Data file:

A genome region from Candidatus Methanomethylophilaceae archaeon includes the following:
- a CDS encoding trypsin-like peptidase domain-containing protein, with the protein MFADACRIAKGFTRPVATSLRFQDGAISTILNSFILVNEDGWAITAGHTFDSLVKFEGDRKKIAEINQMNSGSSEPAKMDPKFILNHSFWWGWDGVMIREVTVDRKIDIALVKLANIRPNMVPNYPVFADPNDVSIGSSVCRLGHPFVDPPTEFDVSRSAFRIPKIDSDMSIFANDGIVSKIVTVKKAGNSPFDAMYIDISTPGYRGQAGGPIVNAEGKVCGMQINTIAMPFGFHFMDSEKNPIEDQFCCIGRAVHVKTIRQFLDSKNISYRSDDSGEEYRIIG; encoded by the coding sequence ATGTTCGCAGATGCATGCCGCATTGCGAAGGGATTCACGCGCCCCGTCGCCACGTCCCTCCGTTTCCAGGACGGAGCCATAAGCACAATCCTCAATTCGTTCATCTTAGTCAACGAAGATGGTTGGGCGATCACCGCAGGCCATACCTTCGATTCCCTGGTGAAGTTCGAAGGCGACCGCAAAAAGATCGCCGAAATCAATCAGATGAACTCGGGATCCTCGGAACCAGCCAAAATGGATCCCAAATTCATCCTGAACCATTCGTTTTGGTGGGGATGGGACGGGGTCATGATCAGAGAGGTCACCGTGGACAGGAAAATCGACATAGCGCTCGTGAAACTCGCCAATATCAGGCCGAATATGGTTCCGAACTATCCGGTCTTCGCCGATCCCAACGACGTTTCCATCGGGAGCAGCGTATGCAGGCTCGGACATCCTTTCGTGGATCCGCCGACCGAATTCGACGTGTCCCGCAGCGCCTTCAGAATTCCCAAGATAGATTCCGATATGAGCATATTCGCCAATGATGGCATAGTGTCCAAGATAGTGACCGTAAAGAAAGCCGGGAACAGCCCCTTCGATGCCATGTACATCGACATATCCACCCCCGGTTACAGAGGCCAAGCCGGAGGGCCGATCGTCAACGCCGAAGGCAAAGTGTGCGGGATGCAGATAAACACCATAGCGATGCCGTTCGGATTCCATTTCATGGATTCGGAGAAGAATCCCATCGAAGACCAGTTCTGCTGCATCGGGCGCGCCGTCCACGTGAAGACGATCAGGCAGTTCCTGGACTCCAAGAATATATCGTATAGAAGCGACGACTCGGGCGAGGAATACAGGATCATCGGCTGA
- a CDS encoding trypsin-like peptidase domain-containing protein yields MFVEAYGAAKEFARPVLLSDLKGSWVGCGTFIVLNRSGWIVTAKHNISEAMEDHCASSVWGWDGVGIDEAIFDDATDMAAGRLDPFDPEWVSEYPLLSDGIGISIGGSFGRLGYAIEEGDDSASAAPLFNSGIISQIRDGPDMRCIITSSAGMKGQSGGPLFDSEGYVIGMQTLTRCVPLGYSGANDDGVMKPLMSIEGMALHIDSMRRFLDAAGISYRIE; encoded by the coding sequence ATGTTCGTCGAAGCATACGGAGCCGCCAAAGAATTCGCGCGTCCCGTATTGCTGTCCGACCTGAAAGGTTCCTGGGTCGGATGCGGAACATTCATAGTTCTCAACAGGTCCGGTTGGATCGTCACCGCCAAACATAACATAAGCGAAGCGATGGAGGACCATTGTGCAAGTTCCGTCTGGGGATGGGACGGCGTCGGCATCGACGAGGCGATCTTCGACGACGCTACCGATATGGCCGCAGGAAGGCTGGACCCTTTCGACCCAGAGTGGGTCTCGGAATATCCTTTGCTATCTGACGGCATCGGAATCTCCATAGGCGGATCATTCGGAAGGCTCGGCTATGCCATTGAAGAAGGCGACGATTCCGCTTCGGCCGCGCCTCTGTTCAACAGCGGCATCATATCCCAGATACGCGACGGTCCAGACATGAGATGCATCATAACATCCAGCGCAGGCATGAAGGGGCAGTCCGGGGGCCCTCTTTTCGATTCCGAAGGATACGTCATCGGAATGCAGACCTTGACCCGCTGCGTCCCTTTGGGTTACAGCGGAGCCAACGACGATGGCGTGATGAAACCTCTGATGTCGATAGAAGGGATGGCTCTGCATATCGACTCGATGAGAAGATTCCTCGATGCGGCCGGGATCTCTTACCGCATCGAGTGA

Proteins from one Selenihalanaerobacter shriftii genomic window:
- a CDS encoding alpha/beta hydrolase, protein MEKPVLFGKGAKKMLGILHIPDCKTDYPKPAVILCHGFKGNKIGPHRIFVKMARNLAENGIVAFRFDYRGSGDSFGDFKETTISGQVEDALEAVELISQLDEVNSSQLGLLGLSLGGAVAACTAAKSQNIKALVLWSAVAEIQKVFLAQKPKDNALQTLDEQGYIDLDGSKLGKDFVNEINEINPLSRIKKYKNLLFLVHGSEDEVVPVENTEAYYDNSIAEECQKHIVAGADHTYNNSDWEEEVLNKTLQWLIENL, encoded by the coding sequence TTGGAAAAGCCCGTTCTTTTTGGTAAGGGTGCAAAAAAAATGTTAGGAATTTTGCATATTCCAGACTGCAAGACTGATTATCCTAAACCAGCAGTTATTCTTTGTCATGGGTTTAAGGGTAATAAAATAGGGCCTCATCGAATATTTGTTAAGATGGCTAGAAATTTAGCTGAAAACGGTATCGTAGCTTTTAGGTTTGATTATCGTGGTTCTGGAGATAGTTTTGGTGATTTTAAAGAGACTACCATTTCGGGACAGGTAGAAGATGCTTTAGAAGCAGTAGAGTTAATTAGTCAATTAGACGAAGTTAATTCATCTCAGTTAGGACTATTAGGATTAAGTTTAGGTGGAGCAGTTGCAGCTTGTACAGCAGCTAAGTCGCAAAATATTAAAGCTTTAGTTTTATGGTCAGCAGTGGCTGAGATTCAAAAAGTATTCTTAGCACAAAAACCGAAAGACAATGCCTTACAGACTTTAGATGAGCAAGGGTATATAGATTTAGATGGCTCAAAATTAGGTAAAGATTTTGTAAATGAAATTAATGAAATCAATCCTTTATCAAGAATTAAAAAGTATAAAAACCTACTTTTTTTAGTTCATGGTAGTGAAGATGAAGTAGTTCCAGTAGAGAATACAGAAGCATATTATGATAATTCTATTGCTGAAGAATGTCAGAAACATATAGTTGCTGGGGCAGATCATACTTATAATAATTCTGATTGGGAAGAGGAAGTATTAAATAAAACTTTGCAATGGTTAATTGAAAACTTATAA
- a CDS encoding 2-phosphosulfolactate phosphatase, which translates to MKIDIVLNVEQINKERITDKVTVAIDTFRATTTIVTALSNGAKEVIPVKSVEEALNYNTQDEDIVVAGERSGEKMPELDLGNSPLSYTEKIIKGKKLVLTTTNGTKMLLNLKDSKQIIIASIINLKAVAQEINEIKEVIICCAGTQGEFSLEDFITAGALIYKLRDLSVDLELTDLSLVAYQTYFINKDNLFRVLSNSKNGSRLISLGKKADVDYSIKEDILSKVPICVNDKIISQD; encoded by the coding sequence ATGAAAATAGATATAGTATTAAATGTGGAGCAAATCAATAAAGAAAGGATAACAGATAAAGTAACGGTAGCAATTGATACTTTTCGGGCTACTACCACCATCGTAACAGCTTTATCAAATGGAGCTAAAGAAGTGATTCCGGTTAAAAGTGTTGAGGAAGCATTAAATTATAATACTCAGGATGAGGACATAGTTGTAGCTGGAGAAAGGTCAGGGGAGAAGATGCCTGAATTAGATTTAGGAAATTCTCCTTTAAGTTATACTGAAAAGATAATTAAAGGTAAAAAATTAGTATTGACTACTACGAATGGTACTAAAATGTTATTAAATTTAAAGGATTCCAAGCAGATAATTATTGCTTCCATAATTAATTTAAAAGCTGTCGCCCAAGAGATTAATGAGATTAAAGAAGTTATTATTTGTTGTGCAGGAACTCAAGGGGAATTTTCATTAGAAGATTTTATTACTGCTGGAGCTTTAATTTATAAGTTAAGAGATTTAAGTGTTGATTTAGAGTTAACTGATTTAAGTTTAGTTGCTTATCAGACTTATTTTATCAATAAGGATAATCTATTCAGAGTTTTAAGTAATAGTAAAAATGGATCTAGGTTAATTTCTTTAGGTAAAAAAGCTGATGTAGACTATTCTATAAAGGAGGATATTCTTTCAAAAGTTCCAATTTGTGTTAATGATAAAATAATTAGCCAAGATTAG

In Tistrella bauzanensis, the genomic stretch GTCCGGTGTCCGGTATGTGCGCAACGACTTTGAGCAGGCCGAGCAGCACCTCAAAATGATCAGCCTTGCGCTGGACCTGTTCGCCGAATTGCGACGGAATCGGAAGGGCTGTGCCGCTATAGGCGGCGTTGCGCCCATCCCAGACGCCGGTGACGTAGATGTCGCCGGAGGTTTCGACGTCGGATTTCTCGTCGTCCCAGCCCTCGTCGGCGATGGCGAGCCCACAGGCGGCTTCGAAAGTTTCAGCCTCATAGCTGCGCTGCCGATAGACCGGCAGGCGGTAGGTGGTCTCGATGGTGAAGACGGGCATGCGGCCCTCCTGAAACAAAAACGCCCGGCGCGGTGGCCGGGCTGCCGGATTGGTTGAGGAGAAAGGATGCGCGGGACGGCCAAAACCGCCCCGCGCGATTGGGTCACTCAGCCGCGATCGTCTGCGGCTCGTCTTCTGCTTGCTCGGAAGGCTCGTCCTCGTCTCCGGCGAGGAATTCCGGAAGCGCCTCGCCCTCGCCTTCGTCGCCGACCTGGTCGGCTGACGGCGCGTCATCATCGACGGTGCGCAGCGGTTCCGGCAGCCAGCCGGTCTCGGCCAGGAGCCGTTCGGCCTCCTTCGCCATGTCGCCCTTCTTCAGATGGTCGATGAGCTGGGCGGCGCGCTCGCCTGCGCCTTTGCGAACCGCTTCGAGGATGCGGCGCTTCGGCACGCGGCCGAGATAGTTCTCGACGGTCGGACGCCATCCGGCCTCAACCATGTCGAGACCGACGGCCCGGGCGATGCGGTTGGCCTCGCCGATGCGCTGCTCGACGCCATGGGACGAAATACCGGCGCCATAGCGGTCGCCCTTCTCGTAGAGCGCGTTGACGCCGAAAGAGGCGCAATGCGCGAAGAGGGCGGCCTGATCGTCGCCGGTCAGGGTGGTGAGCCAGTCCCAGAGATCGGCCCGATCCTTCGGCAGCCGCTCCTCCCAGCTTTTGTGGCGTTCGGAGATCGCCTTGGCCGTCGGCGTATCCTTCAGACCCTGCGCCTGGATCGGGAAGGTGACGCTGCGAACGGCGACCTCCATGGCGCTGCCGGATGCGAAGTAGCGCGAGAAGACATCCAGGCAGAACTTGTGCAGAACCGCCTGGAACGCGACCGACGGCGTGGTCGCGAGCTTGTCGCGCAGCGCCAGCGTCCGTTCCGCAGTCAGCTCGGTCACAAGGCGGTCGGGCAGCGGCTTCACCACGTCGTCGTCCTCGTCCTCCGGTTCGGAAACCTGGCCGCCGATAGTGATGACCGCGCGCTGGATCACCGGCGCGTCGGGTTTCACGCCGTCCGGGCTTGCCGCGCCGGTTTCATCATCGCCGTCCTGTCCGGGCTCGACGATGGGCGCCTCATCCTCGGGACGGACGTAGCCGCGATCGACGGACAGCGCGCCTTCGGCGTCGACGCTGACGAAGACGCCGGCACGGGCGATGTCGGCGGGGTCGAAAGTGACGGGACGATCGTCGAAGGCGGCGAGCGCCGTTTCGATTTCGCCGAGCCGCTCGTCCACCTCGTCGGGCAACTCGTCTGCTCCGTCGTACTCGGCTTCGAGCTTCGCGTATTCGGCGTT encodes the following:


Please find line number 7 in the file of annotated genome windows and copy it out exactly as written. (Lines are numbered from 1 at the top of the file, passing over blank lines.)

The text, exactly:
In Tistrella bauzanensis, the genomic stretch GTCCGGTGTCCGGTATGTGCGCAACGACTTTGAGCAGGCCGAGCAGCACCTCAAAATGATCAGCCTTGCGCTGGACCTGTTCGCCGAATTGCGACGGAATCGGAAGGGCTGTGCCGCTATAGGCGGCGTTGCGCCCATCCCAGACGCCGGTGACGTAGATGTCGCCGGAGGTTTCGACGTCGGATTTCTCGTCGTCCCAGCCCTCGTCGGCGATGGCGAGCCCACAGGCGGCTTCGAAAGTTTCAGCCTCATAGCTGCGCTGCCGATAGACCGGCAGGCGGTAGGTGGTCTCGATGGTGAAGACGGGCATGCGGCCCTCCTGAAACAAAAACGCCCGGCGCGGTGGCCGGGCTGCCGGATTGGTTGAGGAGAAAGGATGCGCGGGACGGCCAAAACCGCCCCGCGCGATTGGGTCACTCAGCCGCGATCGTCTGCGGCTCGTCTTCTGCTTGCTCGGAAGGCTCGTCCTCGTCTCCGGCGAGGAATTCCGGAAGCGCCTCGCCCTCGCCTTCGTCGCCGACCTGGTCGGCTGACGGCGCGTCATCATCGACGGTGCGCAGCGGTTCCGGCAGCCAGCCGGTCTCGGCCAGGAGCCGTTCGGCCTCCTTCGCCATGTCGCCCTTCTTCAGATGGTCGATGAGCTGGGCGGCGCGCTCGCCTGCGCCTTTGCGAACCGCTTCGAGGATGCGGCGCTTCGGCACGCGGCCGAGATAGTTCTCGACGGTCGGACGCCATCCGGCCTCAACCATGTCGAGACCGACGGCCCGGGCGATGCGGTTGGCCTCGCCGATGCGCTGCTCGACGCCATGGGACGAAATACCGGCGCCATAGCGGTCGCCCTTCTCGTAGAGCGCGTTGACGCCGAAAGAGGCGCAATGCGCGAAGAGGGCGGCCTGATCGTCGCCGGTCAGGGTGGTGAGCCAGTCCCAGAGATCGGCCCGATCCTTCGGCAGCCGCTCCTCCCAGCTTTTGTGGCGTTCGGAGATCGCCTTGGCCGTCGGCGTATCCTTCAGACCCTGCGCCTGGATCGGGAAGGTGACGCTGCGAACGGCGACCTCCATGGCGCTGCCGGATGCGAAGTAGCGCGAGAAGACATCCAGGCAGAACTTGTGCAGAACCGCCTGGAACGCGACCGACGGCGTGGTCGCGAGCTTGTCGCGCAGCGCCAGCGTCCGTTCCGCAGTCAGCTCGGTCACAAGGCGGTCGGGCAGCGGCTTCACCACGTCGTCGTCCTCGTCCTCCGGTTCGGAAACCTGGCCGCCGATAGTGATGACCGCGCGCTGGATCACCGGCGCGTCGGGTTTCACGCCGTCCGGGCTTGCCGCGCCGGTTTCATCATCGCCGTCCTGTCCGGGCTCGACGATGGGCGCCTCATCCTCGGGACGGACGTAGCCGCGATCGACGGACAGCGCGCCTTCGGCGTCGACGCTGACGAAGACGCCGGCACGGGCGATGTCGGCGGGGTCGAAAGTGACGGGACGATCGTCGAAGGCGGCGAGCGCCGTTTCGATTTCGCCGAGCCGCTCGTCCACCTCGTCGGGCAACTCGTCTGCTCCGTCGTACTCGGCTTCGAGCTTCGCGTATTCGGCGTT encodes the following: